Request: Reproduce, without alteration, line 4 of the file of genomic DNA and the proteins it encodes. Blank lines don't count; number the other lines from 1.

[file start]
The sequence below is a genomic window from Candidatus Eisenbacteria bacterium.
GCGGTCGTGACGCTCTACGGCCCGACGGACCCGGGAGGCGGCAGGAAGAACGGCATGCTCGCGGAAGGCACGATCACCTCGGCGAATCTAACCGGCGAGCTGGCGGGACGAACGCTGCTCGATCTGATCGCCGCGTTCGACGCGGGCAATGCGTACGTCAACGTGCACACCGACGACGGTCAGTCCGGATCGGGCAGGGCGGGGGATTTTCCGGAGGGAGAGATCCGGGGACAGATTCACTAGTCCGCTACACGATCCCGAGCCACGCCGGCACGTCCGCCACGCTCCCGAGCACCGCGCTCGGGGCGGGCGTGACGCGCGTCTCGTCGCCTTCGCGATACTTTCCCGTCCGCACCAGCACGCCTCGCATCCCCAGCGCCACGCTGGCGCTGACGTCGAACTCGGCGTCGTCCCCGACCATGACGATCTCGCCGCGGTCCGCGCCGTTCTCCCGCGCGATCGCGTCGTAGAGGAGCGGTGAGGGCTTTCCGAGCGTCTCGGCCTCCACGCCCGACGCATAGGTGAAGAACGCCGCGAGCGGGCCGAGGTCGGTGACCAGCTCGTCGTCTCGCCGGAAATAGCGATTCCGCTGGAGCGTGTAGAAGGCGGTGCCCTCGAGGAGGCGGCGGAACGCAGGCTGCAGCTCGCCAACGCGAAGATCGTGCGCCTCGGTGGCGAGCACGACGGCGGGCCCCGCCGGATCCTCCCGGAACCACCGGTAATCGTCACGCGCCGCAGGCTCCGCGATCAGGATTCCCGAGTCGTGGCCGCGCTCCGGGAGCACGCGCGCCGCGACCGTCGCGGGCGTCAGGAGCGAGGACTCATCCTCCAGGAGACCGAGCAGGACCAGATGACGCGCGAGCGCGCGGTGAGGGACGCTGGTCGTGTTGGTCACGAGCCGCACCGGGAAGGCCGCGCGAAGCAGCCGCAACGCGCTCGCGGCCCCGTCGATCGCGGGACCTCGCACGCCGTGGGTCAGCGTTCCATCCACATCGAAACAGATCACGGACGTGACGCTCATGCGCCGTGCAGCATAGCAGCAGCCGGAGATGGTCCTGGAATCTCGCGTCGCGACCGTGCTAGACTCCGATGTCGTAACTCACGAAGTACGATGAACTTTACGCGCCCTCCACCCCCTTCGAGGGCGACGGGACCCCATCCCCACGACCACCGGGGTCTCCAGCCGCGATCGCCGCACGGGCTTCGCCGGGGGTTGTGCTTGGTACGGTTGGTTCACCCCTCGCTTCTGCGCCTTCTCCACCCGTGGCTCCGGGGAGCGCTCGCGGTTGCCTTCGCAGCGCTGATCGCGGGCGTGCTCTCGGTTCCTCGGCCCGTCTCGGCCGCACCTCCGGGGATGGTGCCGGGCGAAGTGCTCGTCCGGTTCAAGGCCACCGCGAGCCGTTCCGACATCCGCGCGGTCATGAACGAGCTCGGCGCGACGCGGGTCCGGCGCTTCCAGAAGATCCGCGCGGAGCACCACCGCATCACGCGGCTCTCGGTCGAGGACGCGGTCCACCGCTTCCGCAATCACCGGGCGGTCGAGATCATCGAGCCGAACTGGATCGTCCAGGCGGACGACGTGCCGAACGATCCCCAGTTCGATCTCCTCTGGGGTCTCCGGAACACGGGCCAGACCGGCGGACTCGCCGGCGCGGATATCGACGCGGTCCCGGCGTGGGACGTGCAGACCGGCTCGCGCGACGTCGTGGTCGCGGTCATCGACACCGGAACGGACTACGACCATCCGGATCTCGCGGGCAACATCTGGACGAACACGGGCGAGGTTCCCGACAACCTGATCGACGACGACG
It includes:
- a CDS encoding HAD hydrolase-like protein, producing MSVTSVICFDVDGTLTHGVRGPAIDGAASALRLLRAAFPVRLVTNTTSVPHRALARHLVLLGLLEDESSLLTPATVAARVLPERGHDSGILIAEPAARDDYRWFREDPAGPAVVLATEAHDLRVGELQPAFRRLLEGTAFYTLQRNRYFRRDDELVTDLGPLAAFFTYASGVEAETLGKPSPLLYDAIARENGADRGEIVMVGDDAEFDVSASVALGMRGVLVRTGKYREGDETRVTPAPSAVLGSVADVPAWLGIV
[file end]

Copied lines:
- a CDS encoding HAD hydrolase-like protein, producing MSVTSVICFDVDGTLTHGVRGPAIDGAASALRLLRAAFPVRLVTNTTSVPHRALARHLVLLGLLEDESSLLTPATVAARVLPERGHDSGILIAEPAARDDYRWFREDPAGPAVVLATEAHDLRVGELQPAFRRLLEGTAFYTLQRNRYFRRDDELVTDLGPLAAFFTYASGVEAETLGKPSPLLYDAIARENGADRGEIVMVGDDAEFDVSASVALGMRGVLVRTGKYREGDETRVTPAPSAVLGSVADVPAWLGIV